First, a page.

App::new()
            .configure(auth::init_routes)
    );
    // ...
}

Now our new registration endpoint should work in the same fashion as our user create endpoint worked.

Sign in and out

I have found quite a lot of tutorials suggestion to use json web tokens for handling sessions and that they are supposed to be more secure than storing the session data in a cookie. But where are you going to store your token? Maybe in a cookie? By doing that we can still be a subject of a CSRF attack, which I have heard that many people say that you can avoid by using json web tokens. The other alternative is to store the token in the session storage. Now you might be secure against CSRF attacks, but you could now be exposed to XSS attacks which could be even more dangerous.

A more secure way to store session data is on the server-side in a key-value store like Redis. We can still be a subject of CSRF attacks since we need to store our session key in a cookie. So make sure to protect yourself against these kinds of attacks before you deploy your application to production. CSRF attacks are a more complex topic, so I will be covering that more in-depth in a separate blog post in the future.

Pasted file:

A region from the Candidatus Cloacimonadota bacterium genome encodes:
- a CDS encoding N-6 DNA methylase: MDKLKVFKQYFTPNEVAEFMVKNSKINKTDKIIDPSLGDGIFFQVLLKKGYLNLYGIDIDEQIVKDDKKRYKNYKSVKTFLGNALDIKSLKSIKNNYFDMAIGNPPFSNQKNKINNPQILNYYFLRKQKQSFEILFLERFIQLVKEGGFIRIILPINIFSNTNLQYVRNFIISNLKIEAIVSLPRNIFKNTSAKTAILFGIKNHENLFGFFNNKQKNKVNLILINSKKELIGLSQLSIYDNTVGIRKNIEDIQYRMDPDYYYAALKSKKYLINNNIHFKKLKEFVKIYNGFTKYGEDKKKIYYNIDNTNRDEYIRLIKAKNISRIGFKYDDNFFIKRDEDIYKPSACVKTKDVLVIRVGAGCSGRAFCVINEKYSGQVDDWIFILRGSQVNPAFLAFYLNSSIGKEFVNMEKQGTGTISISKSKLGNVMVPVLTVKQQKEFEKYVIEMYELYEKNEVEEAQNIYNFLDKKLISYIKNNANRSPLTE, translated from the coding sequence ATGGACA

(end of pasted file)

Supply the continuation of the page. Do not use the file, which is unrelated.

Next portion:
For handling sessions, we are going to need another couple of dependencies.

[dependencies]
actix-redis = { version = "0.8", features = ["web"] }
actix-session = "0.3"

To let our application know where to find Redis we are going to add another couple of environment variables.

REDIS_HOST=127.0.0.1
REDIS_PORT=6379

We also have to set up the middleware that will handle the sessions for us.

// src/main.rs
// ...
use actix_redis::RedisSession;

#[actix_rt::main]
async fn main() -> std::io::Result<()> {
    // ...
    let redis_port = env::var("REDIS_PORT").expect("Redis port not set");
    let redis_host = env::var("REDIS_HOST").expect("Redis host not set");